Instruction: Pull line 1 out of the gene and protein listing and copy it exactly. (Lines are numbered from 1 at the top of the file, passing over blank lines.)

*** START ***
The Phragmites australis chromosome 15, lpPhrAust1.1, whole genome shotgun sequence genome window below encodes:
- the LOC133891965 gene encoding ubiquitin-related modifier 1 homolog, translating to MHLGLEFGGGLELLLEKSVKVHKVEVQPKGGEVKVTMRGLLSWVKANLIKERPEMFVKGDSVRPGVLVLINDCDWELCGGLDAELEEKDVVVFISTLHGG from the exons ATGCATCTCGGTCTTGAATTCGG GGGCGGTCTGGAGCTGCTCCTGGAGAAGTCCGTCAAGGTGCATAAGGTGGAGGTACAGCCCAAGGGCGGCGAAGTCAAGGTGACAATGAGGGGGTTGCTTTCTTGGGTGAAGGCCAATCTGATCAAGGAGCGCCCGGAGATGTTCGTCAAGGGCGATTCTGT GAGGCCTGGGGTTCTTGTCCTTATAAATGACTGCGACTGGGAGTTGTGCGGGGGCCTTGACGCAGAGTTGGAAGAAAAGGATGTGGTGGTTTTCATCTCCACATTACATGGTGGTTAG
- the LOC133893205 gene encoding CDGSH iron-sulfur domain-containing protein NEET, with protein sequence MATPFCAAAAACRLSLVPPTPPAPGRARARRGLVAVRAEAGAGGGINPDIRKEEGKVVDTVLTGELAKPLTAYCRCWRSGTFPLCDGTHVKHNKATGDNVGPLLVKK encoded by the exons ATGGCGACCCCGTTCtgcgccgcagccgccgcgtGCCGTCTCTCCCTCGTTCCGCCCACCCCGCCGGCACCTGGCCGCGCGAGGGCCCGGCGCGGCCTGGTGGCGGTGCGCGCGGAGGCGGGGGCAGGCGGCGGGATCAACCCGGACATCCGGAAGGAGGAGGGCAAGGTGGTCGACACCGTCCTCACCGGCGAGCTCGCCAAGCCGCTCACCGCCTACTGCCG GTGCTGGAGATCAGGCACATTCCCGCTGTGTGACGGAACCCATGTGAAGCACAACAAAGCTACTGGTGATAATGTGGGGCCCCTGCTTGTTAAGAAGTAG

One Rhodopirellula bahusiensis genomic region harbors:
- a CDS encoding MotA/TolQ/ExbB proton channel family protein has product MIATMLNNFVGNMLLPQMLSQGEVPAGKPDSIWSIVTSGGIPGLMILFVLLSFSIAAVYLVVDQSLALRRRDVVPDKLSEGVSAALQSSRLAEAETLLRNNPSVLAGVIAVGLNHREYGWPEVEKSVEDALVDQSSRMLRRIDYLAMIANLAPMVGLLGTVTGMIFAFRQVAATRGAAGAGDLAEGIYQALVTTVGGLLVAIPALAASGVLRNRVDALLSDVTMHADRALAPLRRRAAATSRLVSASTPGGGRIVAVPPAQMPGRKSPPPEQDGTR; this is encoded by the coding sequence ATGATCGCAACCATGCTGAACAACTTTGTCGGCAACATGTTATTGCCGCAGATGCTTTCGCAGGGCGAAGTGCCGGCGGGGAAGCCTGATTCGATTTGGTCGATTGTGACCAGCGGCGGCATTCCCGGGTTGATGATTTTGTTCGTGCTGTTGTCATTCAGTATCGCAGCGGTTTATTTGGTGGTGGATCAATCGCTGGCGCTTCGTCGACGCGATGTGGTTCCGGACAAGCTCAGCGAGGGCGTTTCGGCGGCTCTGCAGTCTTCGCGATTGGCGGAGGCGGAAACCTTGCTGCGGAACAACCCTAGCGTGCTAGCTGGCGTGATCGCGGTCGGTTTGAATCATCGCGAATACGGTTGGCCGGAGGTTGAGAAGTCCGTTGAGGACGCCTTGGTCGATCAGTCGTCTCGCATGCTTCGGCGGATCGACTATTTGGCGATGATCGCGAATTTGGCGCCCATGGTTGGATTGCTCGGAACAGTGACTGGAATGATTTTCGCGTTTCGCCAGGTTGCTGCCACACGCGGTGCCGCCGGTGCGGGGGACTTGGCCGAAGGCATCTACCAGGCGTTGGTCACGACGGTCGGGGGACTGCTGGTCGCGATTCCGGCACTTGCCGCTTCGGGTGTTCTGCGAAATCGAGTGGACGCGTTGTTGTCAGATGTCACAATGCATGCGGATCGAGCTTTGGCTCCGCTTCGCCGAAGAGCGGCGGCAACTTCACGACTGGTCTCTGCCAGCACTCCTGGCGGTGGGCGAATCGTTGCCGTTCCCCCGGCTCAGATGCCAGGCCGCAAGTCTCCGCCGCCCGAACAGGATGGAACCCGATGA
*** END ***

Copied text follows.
The Phragmites australis chromosome 15, lpPhrAust1.1, whole genome shotgun sequence genome window below encodes: